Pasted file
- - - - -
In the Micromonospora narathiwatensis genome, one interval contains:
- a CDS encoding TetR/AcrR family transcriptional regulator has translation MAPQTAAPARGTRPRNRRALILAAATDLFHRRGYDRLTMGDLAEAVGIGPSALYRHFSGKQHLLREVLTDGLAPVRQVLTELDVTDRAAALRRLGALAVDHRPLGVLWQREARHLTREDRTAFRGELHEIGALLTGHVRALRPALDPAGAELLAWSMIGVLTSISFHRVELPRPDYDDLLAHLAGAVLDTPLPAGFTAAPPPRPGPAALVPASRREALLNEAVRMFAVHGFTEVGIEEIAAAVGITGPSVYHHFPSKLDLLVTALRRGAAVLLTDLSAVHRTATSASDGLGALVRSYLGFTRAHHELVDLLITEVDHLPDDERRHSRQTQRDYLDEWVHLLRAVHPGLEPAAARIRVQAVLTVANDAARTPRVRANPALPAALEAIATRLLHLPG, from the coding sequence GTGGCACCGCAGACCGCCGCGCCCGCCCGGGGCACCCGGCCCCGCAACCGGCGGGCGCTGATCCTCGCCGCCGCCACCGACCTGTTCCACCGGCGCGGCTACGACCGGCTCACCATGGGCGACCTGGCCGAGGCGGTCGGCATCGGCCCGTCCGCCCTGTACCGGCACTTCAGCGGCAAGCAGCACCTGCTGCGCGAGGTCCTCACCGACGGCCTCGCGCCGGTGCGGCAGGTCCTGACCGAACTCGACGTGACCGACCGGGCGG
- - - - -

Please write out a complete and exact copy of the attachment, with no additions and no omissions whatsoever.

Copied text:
In the Micromonospora narathiwatensis genome, one interval contains:
- a CDS encoding TetR/AcrR family transcriptional regulator has translation MAPQTAAPARGTRPRNRRALILAAATDLFHRRGYDRLTMGDLAEAVGIGPSALYRHFSGKQHLLREVLTDGLAPVRQVLTELDVTDRAAALRRLGALAVDHRPLGVLWQREARHLTREDRTAFRGELHEIGALLTGHVRALRPALDPAGAELLAWSMIGVLTSISFHRVELPRPDYDDLLAHLAGAVLDTPLPAGFTAAPPPRPGPAALVPASRREALLNEAVRMFAVHGFTEVGIEEIAAAVGITGPSVYHHFPSKLDLLVTALRRGAAVLLTDLSAVHRTATSASDGLGALVRSYLGFTRAHHELVDLLITEVDHLPDDERRHSRQTQRDYLDEWVHLLRAVHPGLEPAAARIRVQAVLTVANDAARTPRVRANPALPAALEAIATRLLHLPG, from the coding sequence GTGGCACCGCAGACCGCCGCGCCCGCCCGGGGCACCCGGCCCCGCAACCGGCGGGCGCTGATCCTCGCCGCCGCCACCGACCTGTTCCACCGGCGCGGCTACGACCGGCTCACCATGGGCGACCTGGCCGAGGCGGTCGGCATCGGCCCGTCCGCCCTGTACCGGCACTTCAGCGGCAAGCAGCACCTGCTGCGCGAGGTCCTCACCGACGGCCTCGCGCCGGTGCGGCAGGTCCTGACCGAACTCGACGTGACCGACCGGGCGG